If we can treat the environment as immutable and the data is not modified between tests, then we can perform an optimization. By setting up the environment only once, the test will be dramatically faster.

We can move the setup into a before(:all) block, replacing lets with instance variables. This will create the data to assert against only once, and as long as we never change the data between tests, we should see a much faster passing spec.

Finished in 35.59 seconds
37 examples, 0 failures

real  0m58.094s
user  0m37.757s
sys 0m5.901s

That’s over a 600% improvement. Not bad at all. If we run it with zeus to lower the Rails boot cost, we see the total time is now 38 seconds.

Finished in 36.2 seconds
37 examples, 0 failures

real  0m38.218s
user  0m0.392s
sys 0m0.203s

All this speed comes with some warnings. First off, this type of optimization should only be done when you are making assertions on (what can be considered) immutable data. For example, in the above spec we are setting up an environment, then making GET network requests. Making assertions on a single response is ok in this instance, because the data is not changing.

In many cases though, this is not an optimization you should make. By default, a clean environment must be used for every test. Seeing what these type of optimizations bring you, however, will remind you of the expense of setup in tests.

2. Decrease Redundant Network Requests

In another spec we face a similar setup bottleneck as the previous example, but we are also making numerous assertions on a network request’s JSON response like this:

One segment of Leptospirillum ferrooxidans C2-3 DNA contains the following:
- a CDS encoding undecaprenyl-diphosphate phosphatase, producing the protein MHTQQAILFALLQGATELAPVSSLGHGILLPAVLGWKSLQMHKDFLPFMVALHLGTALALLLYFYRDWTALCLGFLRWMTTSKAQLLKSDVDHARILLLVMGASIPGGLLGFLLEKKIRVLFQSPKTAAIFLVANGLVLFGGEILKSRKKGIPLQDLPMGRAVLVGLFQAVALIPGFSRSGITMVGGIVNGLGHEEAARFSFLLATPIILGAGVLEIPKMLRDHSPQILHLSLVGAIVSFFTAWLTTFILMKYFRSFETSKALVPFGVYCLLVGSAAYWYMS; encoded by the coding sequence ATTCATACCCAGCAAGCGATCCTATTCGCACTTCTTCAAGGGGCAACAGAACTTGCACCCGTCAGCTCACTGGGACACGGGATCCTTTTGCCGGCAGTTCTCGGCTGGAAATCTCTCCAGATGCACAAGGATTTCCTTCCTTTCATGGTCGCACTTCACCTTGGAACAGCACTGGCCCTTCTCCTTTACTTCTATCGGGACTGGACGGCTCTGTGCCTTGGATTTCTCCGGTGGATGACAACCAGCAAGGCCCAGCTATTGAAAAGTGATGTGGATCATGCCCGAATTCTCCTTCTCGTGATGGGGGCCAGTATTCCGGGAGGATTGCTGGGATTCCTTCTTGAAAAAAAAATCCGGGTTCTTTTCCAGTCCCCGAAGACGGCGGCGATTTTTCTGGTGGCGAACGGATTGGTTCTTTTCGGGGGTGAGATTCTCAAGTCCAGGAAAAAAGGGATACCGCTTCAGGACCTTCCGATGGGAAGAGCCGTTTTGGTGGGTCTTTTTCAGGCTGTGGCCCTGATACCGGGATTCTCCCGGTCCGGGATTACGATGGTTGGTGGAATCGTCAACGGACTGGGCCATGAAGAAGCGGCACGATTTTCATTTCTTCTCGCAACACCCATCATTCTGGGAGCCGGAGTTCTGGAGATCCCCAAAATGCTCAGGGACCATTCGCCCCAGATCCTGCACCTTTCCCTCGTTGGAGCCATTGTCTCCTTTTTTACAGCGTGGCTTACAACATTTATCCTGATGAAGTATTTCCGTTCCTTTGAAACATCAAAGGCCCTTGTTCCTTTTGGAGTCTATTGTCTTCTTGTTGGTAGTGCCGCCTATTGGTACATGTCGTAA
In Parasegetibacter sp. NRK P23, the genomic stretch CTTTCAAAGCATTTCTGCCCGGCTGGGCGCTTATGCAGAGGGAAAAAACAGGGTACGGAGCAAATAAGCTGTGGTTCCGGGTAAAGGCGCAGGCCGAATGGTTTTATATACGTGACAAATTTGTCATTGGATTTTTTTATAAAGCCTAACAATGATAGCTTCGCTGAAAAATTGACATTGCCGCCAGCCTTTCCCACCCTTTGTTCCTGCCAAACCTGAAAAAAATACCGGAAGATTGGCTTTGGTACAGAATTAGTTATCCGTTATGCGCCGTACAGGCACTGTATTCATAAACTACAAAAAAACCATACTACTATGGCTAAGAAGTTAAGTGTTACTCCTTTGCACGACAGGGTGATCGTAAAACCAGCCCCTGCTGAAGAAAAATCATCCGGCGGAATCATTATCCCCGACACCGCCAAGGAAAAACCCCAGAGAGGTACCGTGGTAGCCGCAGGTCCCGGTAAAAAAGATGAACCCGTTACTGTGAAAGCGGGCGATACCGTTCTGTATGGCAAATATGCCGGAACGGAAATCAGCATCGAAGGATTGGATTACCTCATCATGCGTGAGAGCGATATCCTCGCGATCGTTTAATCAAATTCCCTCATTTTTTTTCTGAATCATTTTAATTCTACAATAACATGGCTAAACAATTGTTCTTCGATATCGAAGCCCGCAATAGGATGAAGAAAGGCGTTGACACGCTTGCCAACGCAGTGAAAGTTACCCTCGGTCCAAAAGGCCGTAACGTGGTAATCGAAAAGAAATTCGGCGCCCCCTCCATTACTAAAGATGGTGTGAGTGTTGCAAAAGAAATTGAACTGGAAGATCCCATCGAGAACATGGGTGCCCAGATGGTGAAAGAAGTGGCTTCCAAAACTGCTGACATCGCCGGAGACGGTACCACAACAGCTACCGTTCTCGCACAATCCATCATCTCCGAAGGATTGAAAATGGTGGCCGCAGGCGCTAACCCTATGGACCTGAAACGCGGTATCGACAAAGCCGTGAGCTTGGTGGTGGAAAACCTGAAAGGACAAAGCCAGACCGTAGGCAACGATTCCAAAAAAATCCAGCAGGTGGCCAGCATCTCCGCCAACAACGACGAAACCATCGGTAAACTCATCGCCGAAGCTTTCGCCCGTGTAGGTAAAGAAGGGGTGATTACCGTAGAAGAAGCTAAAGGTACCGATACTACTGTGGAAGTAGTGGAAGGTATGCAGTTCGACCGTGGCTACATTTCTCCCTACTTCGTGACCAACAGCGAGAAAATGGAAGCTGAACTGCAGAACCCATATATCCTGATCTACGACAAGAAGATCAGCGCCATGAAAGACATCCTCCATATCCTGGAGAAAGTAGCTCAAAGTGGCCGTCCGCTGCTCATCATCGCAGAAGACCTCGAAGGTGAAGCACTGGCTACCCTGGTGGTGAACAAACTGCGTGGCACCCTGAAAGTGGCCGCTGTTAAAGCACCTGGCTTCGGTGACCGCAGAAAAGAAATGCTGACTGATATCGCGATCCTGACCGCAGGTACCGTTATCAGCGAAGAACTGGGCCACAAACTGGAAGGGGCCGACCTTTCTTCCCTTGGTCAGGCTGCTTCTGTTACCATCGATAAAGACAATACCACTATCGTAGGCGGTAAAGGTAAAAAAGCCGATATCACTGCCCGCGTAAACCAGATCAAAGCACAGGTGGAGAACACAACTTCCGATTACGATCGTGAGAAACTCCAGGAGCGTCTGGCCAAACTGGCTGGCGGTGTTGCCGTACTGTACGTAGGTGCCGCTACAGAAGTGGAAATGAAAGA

before do
	post "/share.json?account_id=#{me.id}"
end

subject { JSON.parse(last_response.body) }
...

it { expect(subject).to have_key("id") }
it { expect(subject).to include("sender" => "Test User") }
it { expect(subject).to include("sender_id" => me.id) }
...

If we optimize this spec by making our request only once in a before(:all), we can make individual assertions without incurring the setup cost or the network request overhead.

Before:

Finished in 38.32 seconds
28 examples, 0 failures

After:

Finished in 3.9 seconds
28 examples, 0 failures

That’s 10 times faster.

3. Increase your Hardware Capabilty

While this might seem like a no brainer, throwing hardware at the problem will produce results. You can easily see double the (non-parallel) performance on your test suite by upgrading your CI server from a machine that is a couple years old (especially if you are moving away from a machine with a spinning disk).

As an added bonus, Jenkins can support slaves which makes it easier to add additional machines to your CI stack. You can also specify which machine to prefer per project, giving your largest projects preference on the faster machines.

4. Parallel Tests

Running specs across multiple CPU cores can further decrease the test time for your suite. ParallelTests is a very popular option for Ruby projects. It uses a database per thread and can run on CI servers like Jenkins.

Making your test suite stable in parallel will also make hardware upgrades even more effective, scaling out to machines with more cores. Single-core performance is no longer your bottleneck.

When parallelizing your suite, beware of shared state between tests that lives outside of the database such as search applications like ElasticSearch. These interdependencies will need to be addressed when making your suite parallel.

5. Failure Visibililty (For Fun)

Another performance-unrelated optimization is using visual indicators to show the status of the build. As development teams we find some comradery among keeping the build green. We’ve been experimenting with the wifi-enabled Philips Hue light. Our post-build process has a simple hook that will turn the light green or red depending on the result. Fun times.

Philips Hue Jenkins build light in green status